Netflix series The Queen’s Gambit is fiction. There was no gorgeous orphan chess prodigy with addiction issues who took on the male world chess champion in the 1960s.
But there are three sisters who can understand what Beth Harmon went through: Susan, Sofia and Judit Polgar. The trio burst onto the international chess scene in the 1980s, smashing the male dominance of the game when they were only in their teens. In fact, Judit was just nine when she competed in her first international tournament.
So what do the Polgar sisters think of Beth’s story in The Queen’s Gambit?
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"The sexism that she faced seems like it was a picnic compared to what I had to deal with in real life," Susan Polgar told Forward.
The Polgar sisters, who grew up in Hungary, were always destined to be chess champions. Their childhoods were one grand experiment carried out by their father Laszlo, an educational psychologist. Long before he had children of his own, Laszlo had decided that geniuses were made, not born, and he was going to prove it.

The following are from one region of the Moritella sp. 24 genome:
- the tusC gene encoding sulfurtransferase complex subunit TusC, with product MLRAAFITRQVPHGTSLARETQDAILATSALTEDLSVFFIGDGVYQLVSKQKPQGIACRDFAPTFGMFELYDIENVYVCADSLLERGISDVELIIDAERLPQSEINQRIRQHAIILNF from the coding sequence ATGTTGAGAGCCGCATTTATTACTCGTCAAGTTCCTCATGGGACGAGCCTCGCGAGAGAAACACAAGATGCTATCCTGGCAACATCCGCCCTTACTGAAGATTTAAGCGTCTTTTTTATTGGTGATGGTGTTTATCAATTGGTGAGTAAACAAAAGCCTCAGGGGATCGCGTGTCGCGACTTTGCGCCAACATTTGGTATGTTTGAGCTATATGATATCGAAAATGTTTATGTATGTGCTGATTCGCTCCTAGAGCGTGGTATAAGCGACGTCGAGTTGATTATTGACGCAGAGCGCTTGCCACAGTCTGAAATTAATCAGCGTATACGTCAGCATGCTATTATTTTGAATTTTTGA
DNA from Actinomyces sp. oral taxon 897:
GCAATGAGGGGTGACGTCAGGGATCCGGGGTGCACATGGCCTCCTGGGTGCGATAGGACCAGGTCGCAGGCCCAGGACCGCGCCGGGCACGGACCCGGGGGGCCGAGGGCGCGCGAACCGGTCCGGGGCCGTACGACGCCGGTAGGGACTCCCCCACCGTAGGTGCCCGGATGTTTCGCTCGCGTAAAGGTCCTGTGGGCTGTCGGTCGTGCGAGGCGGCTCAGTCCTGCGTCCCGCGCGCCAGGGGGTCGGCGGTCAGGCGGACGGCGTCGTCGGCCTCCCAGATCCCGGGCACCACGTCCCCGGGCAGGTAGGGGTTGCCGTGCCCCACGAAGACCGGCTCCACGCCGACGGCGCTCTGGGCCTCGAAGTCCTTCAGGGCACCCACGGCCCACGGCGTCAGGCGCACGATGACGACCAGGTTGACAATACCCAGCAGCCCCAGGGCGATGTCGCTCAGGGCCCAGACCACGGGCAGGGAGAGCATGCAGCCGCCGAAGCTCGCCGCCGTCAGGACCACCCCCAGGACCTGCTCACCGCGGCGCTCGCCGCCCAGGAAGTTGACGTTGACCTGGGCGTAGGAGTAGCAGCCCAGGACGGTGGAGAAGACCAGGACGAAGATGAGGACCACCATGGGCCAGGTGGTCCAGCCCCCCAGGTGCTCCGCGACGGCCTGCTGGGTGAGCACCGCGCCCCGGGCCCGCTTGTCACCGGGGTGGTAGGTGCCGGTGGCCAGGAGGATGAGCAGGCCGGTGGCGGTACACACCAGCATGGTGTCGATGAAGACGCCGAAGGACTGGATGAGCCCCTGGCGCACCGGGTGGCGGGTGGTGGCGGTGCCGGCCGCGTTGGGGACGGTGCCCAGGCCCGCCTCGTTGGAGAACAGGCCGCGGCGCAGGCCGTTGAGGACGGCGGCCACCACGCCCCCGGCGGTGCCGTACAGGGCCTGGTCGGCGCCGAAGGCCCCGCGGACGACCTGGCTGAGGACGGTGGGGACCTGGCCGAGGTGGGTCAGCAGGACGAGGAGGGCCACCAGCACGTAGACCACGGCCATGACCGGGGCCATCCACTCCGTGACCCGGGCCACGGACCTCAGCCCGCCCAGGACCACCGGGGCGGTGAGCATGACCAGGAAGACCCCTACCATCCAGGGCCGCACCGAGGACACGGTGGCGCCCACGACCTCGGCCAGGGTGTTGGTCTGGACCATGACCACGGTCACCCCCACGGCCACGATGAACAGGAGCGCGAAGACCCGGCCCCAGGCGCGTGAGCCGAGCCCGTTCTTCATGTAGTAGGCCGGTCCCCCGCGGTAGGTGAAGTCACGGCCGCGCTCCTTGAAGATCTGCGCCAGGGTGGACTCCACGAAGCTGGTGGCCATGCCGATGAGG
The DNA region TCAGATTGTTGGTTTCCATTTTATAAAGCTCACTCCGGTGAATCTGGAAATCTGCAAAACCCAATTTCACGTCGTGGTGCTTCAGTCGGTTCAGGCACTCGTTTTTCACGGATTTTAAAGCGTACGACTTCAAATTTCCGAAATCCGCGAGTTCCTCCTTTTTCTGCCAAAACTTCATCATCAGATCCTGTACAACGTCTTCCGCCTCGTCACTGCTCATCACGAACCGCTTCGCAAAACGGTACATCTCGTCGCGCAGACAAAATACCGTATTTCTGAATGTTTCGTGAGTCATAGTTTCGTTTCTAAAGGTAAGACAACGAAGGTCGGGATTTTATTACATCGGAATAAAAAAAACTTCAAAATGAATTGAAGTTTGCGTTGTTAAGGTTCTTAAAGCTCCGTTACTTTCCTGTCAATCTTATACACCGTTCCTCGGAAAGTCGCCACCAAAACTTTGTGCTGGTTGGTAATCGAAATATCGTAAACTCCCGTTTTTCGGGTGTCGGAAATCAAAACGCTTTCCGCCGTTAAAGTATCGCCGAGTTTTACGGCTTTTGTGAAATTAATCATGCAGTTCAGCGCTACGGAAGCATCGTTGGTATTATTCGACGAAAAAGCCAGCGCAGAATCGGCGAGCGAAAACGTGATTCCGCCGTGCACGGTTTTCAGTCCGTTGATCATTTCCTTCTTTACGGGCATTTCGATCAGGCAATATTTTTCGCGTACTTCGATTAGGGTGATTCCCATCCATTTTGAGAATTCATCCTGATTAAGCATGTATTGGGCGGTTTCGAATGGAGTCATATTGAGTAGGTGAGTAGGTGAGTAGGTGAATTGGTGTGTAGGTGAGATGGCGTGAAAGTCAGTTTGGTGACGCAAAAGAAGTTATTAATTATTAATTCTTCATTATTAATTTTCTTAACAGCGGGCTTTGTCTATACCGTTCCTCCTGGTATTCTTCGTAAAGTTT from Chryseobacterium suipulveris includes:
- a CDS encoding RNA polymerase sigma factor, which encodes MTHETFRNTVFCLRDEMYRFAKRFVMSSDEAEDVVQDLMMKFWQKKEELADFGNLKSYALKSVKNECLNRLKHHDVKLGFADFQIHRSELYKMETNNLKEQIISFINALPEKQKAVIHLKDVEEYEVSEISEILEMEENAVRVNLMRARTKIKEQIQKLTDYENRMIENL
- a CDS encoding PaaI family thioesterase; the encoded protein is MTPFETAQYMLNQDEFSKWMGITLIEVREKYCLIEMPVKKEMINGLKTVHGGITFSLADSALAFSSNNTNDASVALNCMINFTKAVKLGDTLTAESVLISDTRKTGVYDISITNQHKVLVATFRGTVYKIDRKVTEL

"When I looked at the life stories of geniuses, I found the same thing... they all started at a very young age and studied intensively," he said.
While in a long-distance relationship with a Ukrainian language teacher called Klara, Laszlo explained his theory to her and said he just needed a woman who would marry him and have his children.
It was a rather unromantic proposal, but Klara said yes.
The couple’s first daughter, Zsuzsanna (who later called herself Susan), was born in 1969. Laszlo and Klara debated what kind of genius she should be. Maths? Languages? When Zsuzsanna was four, she pulled out a chessboard and asked how to play. Laszlo decided she should be a chess prodigy. He and Klara set up a home-schooling program for her that involved tutoring from top chess players.